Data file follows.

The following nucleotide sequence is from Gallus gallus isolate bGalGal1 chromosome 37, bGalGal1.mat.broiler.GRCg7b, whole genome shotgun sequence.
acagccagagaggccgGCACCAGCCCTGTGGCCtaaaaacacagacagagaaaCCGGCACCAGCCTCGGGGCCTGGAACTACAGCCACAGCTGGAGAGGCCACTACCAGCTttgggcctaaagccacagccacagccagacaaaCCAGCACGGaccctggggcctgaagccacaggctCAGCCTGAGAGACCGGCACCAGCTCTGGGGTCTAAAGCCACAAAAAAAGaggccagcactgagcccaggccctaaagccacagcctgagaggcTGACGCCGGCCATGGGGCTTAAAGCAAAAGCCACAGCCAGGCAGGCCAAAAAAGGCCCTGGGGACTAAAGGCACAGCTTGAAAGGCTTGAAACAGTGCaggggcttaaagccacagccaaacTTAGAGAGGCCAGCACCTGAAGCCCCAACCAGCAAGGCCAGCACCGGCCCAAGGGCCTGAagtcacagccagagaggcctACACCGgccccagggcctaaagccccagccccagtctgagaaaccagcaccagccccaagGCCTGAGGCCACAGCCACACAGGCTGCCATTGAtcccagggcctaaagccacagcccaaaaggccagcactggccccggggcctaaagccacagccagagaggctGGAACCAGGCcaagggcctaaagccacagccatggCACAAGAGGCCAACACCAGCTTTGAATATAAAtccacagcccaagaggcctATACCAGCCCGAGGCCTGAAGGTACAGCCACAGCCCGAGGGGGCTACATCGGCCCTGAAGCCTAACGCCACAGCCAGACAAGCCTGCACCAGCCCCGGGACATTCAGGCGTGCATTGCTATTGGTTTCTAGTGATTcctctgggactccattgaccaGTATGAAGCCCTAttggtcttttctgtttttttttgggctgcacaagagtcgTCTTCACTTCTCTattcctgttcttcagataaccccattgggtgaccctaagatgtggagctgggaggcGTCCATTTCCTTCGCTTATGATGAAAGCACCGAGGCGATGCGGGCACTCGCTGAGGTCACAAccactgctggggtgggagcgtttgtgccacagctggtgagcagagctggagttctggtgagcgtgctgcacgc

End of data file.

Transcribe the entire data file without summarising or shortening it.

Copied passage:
The following nucleotide sequence is from Gallus gallus isolate bGalGal1 chromosome 37, bGalGal1.mat.broiler.GRCg7b, whole genome shotgun sequence.
acagccagagaggccgGCACCAGCCCTGTGGCCtaaaaacacagacagagaaaCCGGCACCAGCCTCGGGGCCTGGAACTACAGCCACAGCTGGAGAGGCCACTACCAGCTttgggcctaaagccacagccacagccagacaaaCCAGCACGGaccctggggcctgaagccacaggctCAGCCTGAGAGACCGGCACCAGCTCTGGGGTCTAAAGCCACAAAAAAAGaggccagcactgagcccaggccctaaagccacagcctgagaggcTGACGCCGGCCATGGGGCTTAAAGCAAAAGCCACAGCCAGGCAGGCCAAAAAAGGCCCTGGGGACTAAAGGCACAGCTTGAAAGGCTTGAAACAGTGCaggggcttaaagccacagccaaacTTAGAGAGGCCAGCACCTGAAGCCCCAACCAGCAAGGCCAGCACCGGCCCAAGGGCCTGAagtcacagccagagaggcctACACCGgccccagggcctaaagccccagccccagtctgagaaaccagcaccagccccaagGCCTGAGGCCACAGCCACACAGGCTGCCATTGAtcccagggcctaaagccacagcccaaaaggccagcactggccccggggcctaaagccacagccagagaggctGGAACCAGGCcaagggcctaaagccacagccatggCACAAGAGGCCAACACCAGCTTTGAATATAAAtccacagcccaagaggcctATACCAGCCCGAGGCCTGAAGGTACAGCCACAGCCCGAGGGGGCTACATCGGCCCTGAAGCCTAACGCCACAGCCAGACAAGCCTGCACCAGCCCCGGGACATTCAGGCGTGCATTGCTATTGGTTTCTAGTGATTcctctgggactccattgaccaGTATGAAGCCCTAttggtcttttctgtttttttttgggctgcacaagagtcgTCTTCACTTCTCTattcctgttcttcagataaccccattgggtgaccctaagatgtggagctgggaggcGTCCATTTCCTTCGCTTATGATGAAAGCACCGAGGCGATGCGGGCACTCGCTGAGGTCACAAccactgctggggtgggagcgtttgtgccacagctggtgagcagagctggagttctggtgagcgtgctgcacgc